Sat Jun 01, 2013 7:52 pm
Hello guys. Been quite a while since I've been here. I recently bought a 154, from what I gather from the serial numbers I think it's a '69. Was looking for a 184 but here in NY they seem very few and far between, the few I did find were better than $3500, more than I could afford. Anywho, I figure the 154 was a damn good buy at $1200, even the other 154's I've seen were better than $3000. Ran good and has the creeper, 3pt hitch, snow thrower, and a wasted deck that I'll use as a template to make a rough brush hog lol. It ran pretty good but the governor seemed to be slow to react. Found the adjustment way off and the governor rod hitting the carb where it attaches so I tuned that up too. Works great now. Still seems to not like 3rd gear, low on power, but it's also been sitting for 3 years so I'm gonna run either some Sea Foam or MMO through it. Does look a little rich burning too, no oil smoke though. Will be looking for a loader for it soon, I hope. Seen that Mott offered a Flail Mower for these too, that would be nice.
Have a clutch question to add, can the whole clutch/drive shaft set-up from a 184 be transplanted to the 154 ? Not that it has any problems, I've just read that the 184 set-up was much better.
Mon Jun 03, 2013 9:46 am
I think you will spend more on converting this to a 184 than rebuilding your current 3-4 times.
These ran for 30 years on the first clutch setup. The design can't be that "bad" when properly adjusted.
Mon Jun 03, 2013 10:05 am
I have to agree, that I don't think it's nearly as easy as one would think to switch the 154 over to a 184 PTO clutch.
For one thing, you don't have the electrical connections in the wiring harness of a 154 to wire up the electric PTO clutch, switch, safety, etc. That is actually an interlocked mechanism on the 184, so that the engine cannot be started if the PTO clutch is on/engaged. Having said that, yes, you can wire around this, but speaking from experience, the electric PTO clutch and wiring is a bit interesting.
Just rebuild your original PTO clutch and be happy with it. If it's done right, it should last 20 or 30 years, easily.
Mon Jun 03, 2013 8:03 pm
I haven't got to adjusting the PTO clutch yet, next few days maybe. I was curious about the driveline clutch though. I've seen many posts on the LoBoy Yahoo group where they said they weren't very strong and would end up with issues if tried pulling too much with them. This one seems in good shape so far, maybe I'm just concerned about something that isn't entirely true ? I know it's no regular farm tractor but I also couldn't afford one of the bigger numbered IH's.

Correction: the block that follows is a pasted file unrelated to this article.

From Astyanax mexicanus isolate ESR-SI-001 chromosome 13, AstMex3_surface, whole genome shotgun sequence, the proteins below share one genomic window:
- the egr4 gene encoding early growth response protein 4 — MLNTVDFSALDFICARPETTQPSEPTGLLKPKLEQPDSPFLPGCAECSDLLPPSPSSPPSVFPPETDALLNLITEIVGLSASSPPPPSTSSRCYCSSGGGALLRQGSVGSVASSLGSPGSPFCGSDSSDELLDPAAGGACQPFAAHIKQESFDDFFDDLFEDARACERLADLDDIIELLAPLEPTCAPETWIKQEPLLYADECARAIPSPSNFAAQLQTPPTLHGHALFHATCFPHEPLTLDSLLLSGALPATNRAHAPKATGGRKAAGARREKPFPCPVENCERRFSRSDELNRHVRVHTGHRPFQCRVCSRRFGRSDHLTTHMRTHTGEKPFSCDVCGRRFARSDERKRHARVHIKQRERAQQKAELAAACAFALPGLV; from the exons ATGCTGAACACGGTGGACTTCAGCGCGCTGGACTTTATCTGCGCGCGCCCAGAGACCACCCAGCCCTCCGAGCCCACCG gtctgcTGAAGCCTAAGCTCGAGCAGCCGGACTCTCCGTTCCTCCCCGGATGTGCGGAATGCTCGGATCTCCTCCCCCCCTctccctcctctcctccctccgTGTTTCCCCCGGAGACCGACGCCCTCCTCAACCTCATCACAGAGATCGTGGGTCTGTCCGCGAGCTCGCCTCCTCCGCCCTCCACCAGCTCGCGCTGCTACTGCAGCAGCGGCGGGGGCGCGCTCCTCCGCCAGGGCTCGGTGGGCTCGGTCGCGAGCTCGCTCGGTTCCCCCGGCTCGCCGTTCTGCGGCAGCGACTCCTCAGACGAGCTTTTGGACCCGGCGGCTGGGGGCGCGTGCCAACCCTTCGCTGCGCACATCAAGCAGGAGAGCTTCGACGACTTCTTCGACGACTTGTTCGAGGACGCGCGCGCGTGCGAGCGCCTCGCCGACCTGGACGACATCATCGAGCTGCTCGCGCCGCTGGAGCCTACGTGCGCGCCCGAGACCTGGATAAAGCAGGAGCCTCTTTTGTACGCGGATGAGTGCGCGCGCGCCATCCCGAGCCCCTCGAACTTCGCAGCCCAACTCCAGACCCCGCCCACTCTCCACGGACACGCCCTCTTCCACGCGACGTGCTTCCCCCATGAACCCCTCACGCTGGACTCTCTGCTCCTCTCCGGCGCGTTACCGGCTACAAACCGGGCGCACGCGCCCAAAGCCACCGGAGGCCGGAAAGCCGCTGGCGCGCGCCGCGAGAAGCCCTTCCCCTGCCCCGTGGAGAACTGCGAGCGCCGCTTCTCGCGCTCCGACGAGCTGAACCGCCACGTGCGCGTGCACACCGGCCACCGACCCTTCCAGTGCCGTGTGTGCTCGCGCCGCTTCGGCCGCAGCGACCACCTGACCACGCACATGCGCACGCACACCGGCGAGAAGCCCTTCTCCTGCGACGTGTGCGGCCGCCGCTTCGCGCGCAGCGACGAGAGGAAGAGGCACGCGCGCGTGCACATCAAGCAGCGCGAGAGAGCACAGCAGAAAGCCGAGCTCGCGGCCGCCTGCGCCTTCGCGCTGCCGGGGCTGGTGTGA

On another note, the more I run it the better things are looking. It's getting more accepting of third gear and the governor is getting smoother. I'll add some more MMO to it this week seems I forgot to get it this morning. Drained and replaced the tranny fluid today, was real milky and water run from the cylinder lines when I disconnected them. I'm slowly getting the 3pt to function somewhat, still gotta be a lot of air in the system and it seems to leak down quickly when it does finally raise with my help.
Tue Jun 04, 2013 8:00 am
The 184 and 154 used the same clutch plate. Yes, the 184 is a more conventional design and probably easier to adjust, but I wouldn't expect to be pulling stumps with it.
You are on the right path by changing fluids and running it to figure out what will need service. These machines ran for many years and with some care can run for many more.
Just don't use the clutch as a brake (wearing out the clutch pucks) and enjoy the mowing.
Use a good penetrating oil on the connections between the governor and the carb and your governor will become more responsive.
The hydraulic cylinders should not leak down. Hopefully it is just air in the system that will eventually bleed out. You might want to disconnect and drain some of the fluid out of the mid-mounted cylinder as this is the lowest point in the hydraulic system (where the water gathers). It will freeze there first in the winter causing the cylinder not to function. Hytran is the recommended fluid as it can absorb some of the water. If you store your tractor outside, then keep a bucket over the shifter.
Don't forget to also change the fluid in the final drives & creeper (if installed). This fluid is separate from the transmission.
Tue Jun 04, 2013 3:15 pm
Maybe I won't put any thought into the driveline then, if I brake it I might better get something bigger lol. I'm gonna use it pretty hard, but carefully, I'll leave the stump pulling to the 434. Been using a lot of penetrating fluid all over whether it needs it or not, Kroil is my best friend here, everything I own is old. The governor shafts are moving freely now but I may take it off at some poing to go through it to make sure everything inside is clean and smooth working.
One thing I did notice on the carb is the low idle adjust screw comes nowhere near the stop, even when screwed all the way in. When pulling the throttle all the way back it will just shut down with no way to adjust the stop. Not sure if someone replaced the throttle shaft with the wrong one but it sure looks like it.
The mid-cylinder line did drain about a cup of water then contaminated oil but I think the cylinder is shot, it will move by hand in limited travel so I'm sure the shaft is rusted. They are cheap so it's no big deal and I have no immediate plans to use that one for a while anyhow. I still need to fabricate a new shell for the IH deck. I'm mostely concerned with the 3pt. I have a Haban sickle bar from a Bolens I can remount as 3pt and drive from the PTO.
I'm also thinking the pump may possible worn out because of low fluid level, it was really low when I brought it home. The creeper was rebuilt just befor I bought it so there's already clean fluid there and surprisingly the fluids in the finals looked and smelled good.